Among the podcasts I listen to regularly, one I particularly enjoy is Things We Said Today, a weekly podcast of Beatles discussion with Ken Michaels, Steve Marinucci, Al Sussman, and Allan Kozinn. A year ago, the podcast changed its focus from Beatles news to a weekly theme, and this week’s episode dicussed the Beatles’ Christmas work, from the annual fan club discs (which still have not been officially released by Apple) and “Christmas Time Is Here Again” to the Beatles’ solo holiday efforts — John Lennon’s “Happy Xmas (War is Over),” Paul McCartney’s “Wonderful Christmastime,” Ringo Starr’s album I Wanna Be Santa Claus, and George Harrison’s New Years song “Ding Dong.”
In discussing the works, the panel gave Ringo’s I Wanna Be Santa Claus its proper due. It’s a Ringo Starr album that happens to have a Christmas theme (much like Carbon Leaf’s Christmas Child, come to think of it), and it’s among his most enjoyable albums of the last twenty years. They were also quite positive about the other songs, and I learned that John’s “Happy Xmas” uses the tune of an English folk song about a racehorse, “Stewball.” The things I didn’t know!
They also talked a little bit about some Beatle-esque Christmas albums, in particular The Fab Four’s Hark! and Rubber Band’s Beatmas, both of which I discussed here a number of years ago. (At that time, Hark! was a two-disc release.) Both bands took the hooks of Beatles songs, and used them to interpret a classic Christmas song in a Beatle-y style. One song of note is The Fab Four’s “Dear Santa,” which reinterpets a song Ringo Starr wrote and recorded for I Wanna Be Santa Claus in the style of Paul McCartney’s “Oh Darling” from Abbey Road. Also, The Fab Four’s “Little Drummer Boy” was used in an episode of House; this song was in the style of Abbey Road‘s “Sun King.” (For a complete list of what draws from what, I broke down The Fab Four and Rubber Band albums in posts over the years.
There is another that I found on iTunes a few years ago — St. Nick’s Lonely Christmas Band. It leaves me feeling “meh.”
In my opinion, The Fab Four’s Hark! is definitely worth getting. I love the version of “The First Noël” on the latest edition; it riffs on “Let It Be” and uses both George Harrison guitar solos. Other standouts include “What Child Is This?” (in the style of “While My Guitar Gently Weeps”) and “Jingle Bells” (in the style of “Tomorrow Never Knows”). If you can only buy one, that’s the one to buy.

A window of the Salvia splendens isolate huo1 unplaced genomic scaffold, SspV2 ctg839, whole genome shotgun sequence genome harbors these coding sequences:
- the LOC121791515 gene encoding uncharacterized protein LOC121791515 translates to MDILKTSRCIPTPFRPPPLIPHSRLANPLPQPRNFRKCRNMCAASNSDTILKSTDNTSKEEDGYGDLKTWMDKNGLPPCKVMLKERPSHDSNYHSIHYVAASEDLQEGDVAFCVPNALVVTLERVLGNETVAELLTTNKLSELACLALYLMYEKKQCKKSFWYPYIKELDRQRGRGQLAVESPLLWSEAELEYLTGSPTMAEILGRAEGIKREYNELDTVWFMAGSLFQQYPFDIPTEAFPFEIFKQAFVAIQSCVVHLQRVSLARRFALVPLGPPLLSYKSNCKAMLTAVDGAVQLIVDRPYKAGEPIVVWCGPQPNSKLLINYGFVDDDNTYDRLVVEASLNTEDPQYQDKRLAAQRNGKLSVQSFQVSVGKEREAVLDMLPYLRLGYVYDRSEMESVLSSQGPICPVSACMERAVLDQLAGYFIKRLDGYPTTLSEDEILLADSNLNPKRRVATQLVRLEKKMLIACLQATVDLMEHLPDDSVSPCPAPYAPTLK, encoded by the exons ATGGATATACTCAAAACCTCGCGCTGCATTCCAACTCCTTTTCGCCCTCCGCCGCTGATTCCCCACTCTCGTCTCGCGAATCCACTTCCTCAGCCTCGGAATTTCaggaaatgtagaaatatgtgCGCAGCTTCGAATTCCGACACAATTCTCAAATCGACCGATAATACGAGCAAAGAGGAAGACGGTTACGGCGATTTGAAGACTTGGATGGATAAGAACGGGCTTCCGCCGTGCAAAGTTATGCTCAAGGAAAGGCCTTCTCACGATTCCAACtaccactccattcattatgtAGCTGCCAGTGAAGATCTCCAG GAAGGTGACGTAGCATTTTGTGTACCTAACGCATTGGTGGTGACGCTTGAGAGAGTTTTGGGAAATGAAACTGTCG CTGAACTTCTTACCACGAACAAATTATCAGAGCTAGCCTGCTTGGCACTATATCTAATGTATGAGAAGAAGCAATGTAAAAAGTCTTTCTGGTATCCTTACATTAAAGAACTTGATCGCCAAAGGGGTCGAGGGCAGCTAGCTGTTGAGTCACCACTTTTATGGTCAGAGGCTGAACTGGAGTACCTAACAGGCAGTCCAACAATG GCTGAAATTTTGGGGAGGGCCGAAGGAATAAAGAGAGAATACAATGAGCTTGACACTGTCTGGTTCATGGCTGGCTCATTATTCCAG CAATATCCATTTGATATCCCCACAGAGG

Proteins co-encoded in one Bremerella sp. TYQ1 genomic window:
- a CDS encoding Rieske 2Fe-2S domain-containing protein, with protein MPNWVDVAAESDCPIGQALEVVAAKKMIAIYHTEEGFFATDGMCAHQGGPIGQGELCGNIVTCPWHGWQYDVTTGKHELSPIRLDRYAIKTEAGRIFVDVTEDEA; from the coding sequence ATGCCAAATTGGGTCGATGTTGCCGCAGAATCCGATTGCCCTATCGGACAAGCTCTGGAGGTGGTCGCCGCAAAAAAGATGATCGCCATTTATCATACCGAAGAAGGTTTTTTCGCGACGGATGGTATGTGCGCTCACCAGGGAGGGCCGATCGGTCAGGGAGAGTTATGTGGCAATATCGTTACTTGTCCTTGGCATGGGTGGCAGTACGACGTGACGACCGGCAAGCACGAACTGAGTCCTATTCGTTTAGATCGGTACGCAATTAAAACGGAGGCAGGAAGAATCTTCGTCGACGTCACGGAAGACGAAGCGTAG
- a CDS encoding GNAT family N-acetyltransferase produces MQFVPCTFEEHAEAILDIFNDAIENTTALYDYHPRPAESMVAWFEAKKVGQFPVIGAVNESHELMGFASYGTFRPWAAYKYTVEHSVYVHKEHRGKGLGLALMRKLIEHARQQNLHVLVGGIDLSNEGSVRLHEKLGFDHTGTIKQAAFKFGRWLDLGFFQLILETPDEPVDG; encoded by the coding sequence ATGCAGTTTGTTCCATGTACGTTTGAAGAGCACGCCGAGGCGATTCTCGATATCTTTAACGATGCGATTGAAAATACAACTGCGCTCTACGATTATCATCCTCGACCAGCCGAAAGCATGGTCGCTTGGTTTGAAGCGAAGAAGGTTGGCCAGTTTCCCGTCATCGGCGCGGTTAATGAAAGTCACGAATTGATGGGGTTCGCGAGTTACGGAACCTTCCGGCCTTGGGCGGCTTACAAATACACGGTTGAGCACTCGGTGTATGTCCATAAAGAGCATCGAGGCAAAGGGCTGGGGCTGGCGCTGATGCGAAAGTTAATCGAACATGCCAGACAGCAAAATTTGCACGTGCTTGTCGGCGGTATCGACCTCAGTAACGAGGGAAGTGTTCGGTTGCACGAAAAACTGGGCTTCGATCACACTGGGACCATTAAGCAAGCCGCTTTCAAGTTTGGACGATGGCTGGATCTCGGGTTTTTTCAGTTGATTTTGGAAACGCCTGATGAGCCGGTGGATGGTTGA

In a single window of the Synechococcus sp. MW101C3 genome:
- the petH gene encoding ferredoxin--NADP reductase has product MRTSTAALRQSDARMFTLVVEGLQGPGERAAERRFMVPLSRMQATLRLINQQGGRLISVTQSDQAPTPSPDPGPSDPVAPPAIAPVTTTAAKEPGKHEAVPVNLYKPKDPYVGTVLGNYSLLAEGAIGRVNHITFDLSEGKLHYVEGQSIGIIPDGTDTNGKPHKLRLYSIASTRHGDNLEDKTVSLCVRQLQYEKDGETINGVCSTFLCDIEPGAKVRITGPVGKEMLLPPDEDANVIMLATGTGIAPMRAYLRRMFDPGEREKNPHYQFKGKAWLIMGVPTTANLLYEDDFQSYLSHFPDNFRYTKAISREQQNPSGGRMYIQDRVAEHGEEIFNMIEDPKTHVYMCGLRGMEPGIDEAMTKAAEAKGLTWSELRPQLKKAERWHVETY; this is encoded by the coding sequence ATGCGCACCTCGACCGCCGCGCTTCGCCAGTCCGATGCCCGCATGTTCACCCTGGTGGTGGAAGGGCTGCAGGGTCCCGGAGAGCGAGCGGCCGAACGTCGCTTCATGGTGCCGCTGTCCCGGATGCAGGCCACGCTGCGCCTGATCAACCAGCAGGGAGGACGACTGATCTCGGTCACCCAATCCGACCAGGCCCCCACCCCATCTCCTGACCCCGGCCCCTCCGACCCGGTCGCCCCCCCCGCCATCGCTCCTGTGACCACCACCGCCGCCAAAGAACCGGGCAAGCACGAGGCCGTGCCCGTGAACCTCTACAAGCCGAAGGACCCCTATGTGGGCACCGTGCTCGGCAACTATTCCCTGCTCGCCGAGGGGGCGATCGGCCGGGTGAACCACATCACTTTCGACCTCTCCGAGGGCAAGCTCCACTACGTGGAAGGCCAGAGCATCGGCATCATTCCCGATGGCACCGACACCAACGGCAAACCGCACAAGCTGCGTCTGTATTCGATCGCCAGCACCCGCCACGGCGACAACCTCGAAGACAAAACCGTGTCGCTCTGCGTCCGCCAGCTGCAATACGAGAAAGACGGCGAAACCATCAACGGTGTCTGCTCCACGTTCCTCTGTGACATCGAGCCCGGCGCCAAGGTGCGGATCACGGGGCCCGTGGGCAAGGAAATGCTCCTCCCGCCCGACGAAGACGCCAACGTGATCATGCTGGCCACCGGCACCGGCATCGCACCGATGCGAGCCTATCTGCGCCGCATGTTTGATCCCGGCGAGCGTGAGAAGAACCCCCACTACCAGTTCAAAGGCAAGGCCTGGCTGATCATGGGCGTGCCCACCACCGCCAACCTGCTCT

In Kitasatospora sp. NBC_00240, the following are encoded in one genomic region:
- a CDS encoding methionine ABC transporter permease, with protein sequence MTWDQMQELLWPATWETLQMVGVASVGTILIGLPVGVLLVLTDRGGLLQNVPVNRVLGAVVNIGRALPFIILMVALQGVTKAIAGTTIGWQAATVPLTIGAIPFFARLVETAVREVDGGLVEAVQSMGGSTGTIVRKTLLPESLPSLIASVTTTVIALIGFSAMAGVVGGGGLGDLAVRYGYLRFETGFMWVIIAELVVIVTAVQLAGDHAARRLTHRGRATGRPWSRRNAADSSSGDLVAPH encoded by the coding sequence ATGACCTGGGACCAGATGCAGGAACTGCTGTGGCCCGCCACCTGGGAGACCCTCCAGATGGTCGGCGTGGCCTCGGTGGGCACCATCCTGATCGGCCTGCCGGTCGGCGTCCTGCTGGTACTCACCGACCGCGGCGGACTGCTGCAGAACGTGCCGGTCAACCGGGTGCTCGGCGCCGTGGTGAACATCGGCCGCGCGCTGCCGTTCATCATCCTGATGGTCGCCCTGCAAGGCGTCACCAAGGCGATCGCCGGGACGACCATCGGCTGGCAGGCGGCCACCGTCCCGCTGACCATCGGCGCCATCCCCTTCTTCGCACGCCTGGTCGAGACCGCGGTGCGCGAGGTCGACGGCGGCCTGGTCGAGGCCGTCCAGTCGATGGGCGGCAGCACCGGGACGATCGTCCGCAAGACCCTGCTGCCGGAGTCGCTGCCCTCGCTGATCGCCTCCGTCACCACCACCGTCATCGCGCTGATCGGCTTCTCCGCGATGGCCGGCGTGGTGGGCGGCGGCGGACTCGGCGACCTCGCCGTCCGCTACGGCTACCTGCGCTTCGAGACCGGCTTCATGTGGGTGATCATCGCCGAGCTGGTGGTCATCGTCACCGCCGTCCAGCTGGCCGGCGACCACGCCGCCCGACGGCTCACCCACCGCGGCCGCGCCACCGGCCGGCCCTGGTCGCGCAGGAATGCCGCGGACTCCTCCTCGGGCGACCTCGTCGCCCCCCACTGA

I bring all of this up because this week’s Things We Said Today alerted me to a new-ish entry in the genre of Beatle-esque Christmas music — Abbey Road Christmas.
They cautioned that it wasn’t great. I started a few Google searches anyway. I could find YouTube videos quite easily, such as this Beatle-esque take on John’s “Happy Xmas (War Is Over),” as if sung by Ringo with harmony vocals by Paul:
But this didn’t put me close to finding Abbey Road Christmas. Amazon wasn’t helpful. eBay had no idea.
Somehow — and I can’t tell you how this happened — I ended up striking gold on a foreign version of Google Play. And what I discovered is that there were two albums — Abbey Road Christmas, by the British Invasion All-Stars and A Christmas Tribute to the Beatles, by the Abbey Road Xmas Ensemble — and, from playing the sound clips and comparing them to the YouTube videos, they seemed to be almost the same. The difference, hence the “almost,” is that A Christmas Tribute had thirty tracks instead of Abbey Road Christmas‘s twenty-five. Both albums were the same price — just under ten dollars — so I bought A Christmas Tribute to the Beatles.
I’ve listened to the album thrice now — yesterday and today at the office (as background while I was working) and yesterday evening at home.
It’s not bad, by any means. The Beatles soundalikes — whoever the anonymous musicians behind the “Abbey Road Xmas Ensemble” and the “British Invasion All-Stars” art — are maybe better at evoking the idea of the Beatles than imitating the Beatles. There’s certainly a sound to the music that sounds Beatles-derived, and the occasional song directly uses some Beatles hooks (like a cover of Shakin’ Stevens’ “Merry Christmas Everyone” that riffs on “Let It Be”). It’s not groundbreaking, but it’s not trying to be.
What it is, though, is interminable. The thirty tracks run 90 minutes total, and of the 30 tracks, nine of them are Beatles covers. (The 25-track version, Abbey Road Christmas, has five Beatles covers, by comparison. And one fewer version of Paul McCartney’s “Wonderful Christmastime” as well.) The brain just goes numb. This is the kind of album that requires some DIY moxie — figure out the tracks you like and make a playlist of those in your mp3 player of choice, skipping entirely over the lesser tracks and Beatles covers. Whittled down to 12 tracks and a 40-minute running time, this could really soar.
There’s really no reason to buy Abbey Road Christmas; you get all of the same material, plus five more tracks, when you buy A Christmas Tribute to the Beatles, for the same price. I do like the cover art for Abbey Road Christmas a little more, but that’s a purely aesthetic thing, and I’m prone to being silly over aesthetic things like that. The albums also aren’t new; Abbey Road Christmas was released (according to Google Play) in 2010, and A Christmas Tribute the year after. But they are new to me, and I imagine they would be new to you, the reader, as well.
I don’t feel I wasted my ten dollars by any means. I may not revisit this album for another eleven months, and it won’t supplant The Fab Four’s Hark! in my esteem, but it will certainly be a nice complement. There are some nice tracks here, especially “Merry Christmas Everyone” (a song I was wholly unfamiliar with, it should be admitted), and, setting aside the Beatles covers, A Christmas Tribute to the Beatles is properly festive.